So I personally think the idea of measuring "human contribution" is complex, especially when Cow farts and burbs are contributed to human activity. That said whether or not there is consensus that Human activity is responsible for global warming it does not matter, there is certainly consensus that Human's are the only ones who have a chance at addressing global warming, unless unknown to us the Cows are currently convening in secrete meetings to discuss how they might better regulate their own emissions of Methane and Ammonia because their contribution to global warming is weighing so heavy on their conscience.
Also, they did not eat corn or soy-based diets much in nature, which both cause increased methane emissions. Alfalfa and flaxseed are proven to reduce emissions.
I agree with you that cow methane is our doing ultimately, but to say it's 'complete nonsense' is dishonest.
Sorry, your whole point is more intellectually dishonest than you accuse the "complete nonsense" phrase of being.
I did not post to be controversial, I was not suggesting humans are not responsible for Global Warming, however, the contribution of humans to global warming is not always black and white. Cars and coal plants? Yes, black and white humans are responsible. Cows? Yes and No, sure you can count the 1.5 billion domesticated cattle as human behavior, but on the other hand 20% of all cattle are found in India where they are not domesticated or raised to be eaten. However, I suppose it is a matter of time before someone makes an analogous argument to the agricultural argument, if you can argue Humans raise cows to be feed on therefore their pollution is attributed to humans, then you can argue that if Humans raise cows to be worshiped their emissions are still attributable to humans....Screw it....whether you drive a car, operate a coal factory, spray an areosol can, eat a steak or passively worship cows you are 100% responsible for global warming.
Models on decades when considering climate change are meaningless: we are talking about extrapolation, going into a warmer world for which we have no models working so far. Beyond that point it's just supposition.
> climate science is 'still very much a work in progress'
It is very much a work in progress, since there are clear setbacks from the reality vs what has been predicted so far.
See this - do you see a huge global warming effect?
The recent CERN CLOUD experiments results show that many climate scientists seem to forget that there's a huge fireball in the skies that may also have an impact on our climate. It's not all about CO2.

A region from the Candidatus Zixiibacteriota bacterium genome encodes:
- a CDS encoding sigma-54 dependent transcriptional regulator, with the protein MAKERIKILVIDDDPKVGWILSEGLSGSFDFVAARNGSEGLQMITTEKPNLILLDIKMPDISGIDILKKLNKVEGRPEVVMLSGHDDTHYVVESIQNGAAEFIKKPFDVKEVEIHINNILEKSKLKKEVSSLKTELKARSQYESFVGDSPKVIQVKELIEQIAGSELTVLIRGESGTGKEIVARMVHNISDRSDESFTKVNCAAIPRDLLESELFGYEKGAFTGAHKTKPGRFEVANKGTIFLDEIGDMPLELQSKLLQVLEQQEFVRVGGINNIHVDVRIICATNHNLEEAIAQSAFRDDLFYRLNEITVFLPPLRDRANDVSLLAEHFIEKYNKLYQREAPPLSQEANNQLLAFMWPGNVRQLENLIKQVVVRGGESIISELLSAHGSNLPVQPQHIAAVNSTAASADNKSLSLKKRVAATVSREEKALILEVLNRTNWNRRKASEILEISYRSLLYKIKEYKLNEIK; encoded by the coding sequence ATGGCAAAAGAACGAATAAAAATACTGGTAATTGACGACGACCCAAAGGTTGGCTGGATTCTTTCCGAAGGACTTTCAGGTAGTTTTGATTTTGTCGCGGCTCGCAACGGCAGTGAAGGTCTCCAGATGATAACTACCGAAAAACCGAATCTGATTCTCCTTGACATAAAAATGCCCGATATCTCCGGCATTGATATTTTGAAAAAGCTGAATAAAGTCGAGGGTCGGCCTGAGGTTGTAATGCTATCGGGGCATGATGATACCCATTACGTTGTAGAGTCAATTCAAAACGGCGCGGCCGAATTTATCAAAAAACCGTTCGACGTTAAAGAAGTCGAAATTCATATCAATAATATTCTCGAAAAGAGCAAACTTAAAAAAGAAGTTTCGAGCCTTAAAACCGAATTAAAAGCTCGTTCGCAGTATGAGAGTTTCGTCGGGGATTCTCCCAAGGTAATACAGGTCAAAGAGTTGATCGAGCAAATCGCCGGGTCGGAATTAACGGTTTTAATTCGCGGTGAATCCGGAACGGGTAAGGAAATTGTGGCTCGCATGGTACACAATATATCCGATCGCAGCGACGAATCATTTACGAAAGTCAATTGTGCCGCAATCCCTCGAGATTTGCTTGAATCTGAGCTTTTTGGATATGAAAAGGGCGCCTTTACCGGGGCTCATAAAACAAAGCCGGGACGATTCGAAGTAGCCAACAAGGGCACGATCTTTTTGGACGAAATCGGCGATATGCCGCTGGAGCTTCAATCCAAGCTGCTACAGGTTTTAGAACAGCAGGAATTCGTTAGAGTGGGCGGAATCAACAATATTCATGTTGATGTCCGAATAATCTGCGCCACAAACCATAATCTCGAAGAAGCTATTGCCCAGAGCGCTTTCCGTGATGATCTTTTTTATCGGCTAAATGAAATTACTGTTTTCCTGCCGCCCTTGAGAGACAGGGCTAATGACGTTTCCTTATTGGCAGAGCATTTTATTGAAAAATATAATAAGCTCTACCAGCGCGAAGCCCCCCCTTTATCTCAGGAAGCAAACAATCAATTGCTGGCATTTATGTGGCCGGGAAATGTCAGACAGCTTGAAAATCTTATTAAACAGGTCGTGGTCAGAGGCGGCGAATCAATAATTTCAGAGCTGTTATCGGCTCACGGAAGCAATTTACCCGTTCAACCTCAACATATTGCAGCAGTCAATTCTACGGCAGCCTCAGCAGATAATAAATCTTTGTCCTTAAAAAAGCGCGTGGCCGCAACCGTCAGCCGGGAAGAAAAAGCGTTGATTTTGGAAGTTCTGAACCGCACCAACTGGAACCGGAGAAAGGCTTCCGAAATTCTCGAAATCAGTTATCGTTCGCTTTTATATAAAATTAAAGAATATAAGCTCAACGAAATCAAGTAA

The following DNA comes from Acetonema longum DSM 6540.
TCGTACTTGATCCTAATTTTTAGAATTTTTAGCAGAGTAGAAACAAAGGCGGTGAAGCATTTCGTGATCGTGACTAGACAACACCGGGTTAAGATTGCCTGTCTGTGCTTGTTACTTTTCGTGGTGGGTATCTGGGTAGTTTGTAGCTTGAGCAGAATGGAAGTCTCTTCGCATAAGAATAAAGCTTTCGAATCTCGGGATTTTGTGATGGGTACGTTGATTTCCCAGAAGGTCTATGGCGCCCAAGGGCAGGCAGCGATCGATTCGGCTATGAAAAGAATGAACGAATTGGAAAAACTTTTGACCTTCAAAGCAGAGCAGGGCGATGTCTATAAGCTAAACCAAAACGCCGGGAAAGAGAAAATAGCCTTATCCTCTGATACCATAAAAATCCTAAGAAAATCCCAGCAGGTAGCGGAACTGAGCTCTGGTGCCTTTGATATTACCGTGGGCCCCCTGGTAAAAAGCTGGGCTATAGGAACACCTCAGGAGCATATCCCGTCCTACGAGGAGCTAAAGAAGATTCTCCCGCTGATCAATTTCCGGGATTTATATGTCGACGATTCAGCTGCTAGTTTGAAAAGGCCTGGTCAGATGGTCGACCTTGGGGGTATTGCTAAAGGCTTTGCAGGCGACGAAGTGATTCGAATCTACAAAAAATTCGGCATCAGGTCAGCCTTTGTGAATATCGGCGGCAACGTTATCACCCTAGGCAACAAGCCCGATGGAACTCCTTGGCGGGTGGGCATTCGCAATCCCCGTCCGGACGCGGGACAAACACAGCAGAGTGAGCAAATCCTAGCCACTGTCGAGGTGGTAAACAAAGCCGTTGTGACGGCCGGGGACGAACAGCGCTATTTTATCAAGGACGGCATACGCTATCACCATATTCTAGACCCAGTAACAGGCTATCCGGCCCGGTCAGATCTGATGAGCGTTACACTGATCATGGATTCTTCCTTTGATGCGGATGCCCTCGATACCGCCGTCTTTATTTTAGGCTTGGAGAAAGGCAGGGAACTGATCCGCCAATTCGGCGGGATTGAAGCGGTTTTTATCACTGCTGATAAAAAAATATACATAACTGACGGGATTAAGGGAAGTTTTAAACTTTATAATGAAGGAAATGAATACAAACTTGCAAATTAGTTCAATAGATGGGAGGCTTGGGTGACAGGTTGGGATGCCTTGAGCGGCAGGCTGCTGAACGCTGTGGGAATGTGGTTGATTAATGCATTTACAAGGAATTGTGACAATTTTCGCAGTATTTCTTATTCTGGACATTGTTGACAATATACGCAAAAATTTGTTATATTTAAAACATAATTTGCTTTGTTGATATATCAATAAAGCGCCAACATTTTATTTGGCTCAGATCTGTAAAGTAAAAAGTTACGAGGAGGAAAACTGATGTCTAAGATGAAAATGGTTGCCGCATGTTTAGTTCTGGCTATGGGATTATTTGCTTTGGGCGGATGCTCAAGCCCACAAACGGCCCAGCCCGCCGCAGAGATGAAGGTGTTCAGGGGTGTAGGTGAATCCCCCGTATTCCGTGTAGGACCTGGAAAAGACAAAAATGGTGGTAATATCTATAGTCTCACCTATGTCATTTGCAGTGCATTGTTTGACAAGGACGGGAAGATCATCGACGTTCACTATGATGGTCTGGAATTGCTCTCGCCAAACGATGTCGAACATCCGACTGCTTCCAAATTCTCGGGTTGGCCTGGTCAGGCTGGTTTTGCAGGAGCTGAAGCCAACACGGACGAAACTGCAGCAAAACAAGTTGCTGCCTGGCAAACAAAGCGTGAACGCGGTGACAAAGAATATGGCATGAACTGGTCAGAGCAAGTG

See the consensus report here for the net effects of different factors on the climate. The net effect from human activity is the largest component.
Stating that 'The two sides of the "debate" are not equal. There is not substantial disagreement ... that humans are directly responsible ' is trying to bully someone into accepting your idea of the world and is what politicians do at TV not what engineers and scientists are supposed to do.
(Contents behind link: The amount of ice on Greenland have seen significant variations over the last few hundred years, even before we started using fossil fuels.)
(Personally I'm all for reducing the use of fossil fuels but my _biggest_ reason is because they are a very finite resource and seem to be running out during our lifetime at the current rate of consumption.)
Yes, because of well known past climatic variations (some of which were probably localised). There are other drivers of climate than carbon emissions, and these drivers have caused climate to change in the past. That doesn't mean carbon emissions can't drive climate today. We can measure many of these other drivers, and we can see that changing solar output for example can't be driving the current warming.
The problem with it is that scientists see the exact same evidence as you do, and of course have already taken it into account. The whole point of science is to rake in as much evidence as possible and include it in the calculations.
Those figures mentioned upthread, for scientist consensus on climate change? That's including facts like this, not ignoring them.
On the other hand I'm feeling that way too many take this debate to a level where they actively deny any evidence that points towards a different solution.
Try to find where this was considered. I haven't heard a good explanation yet.
The History of Science is full of such "largely admitted theories" that fell flat when new data, new methods were introduced.
What may seem "obvious" to a group of scientists now, even if they constitute 90% of the voices out there, may not be the actual truth.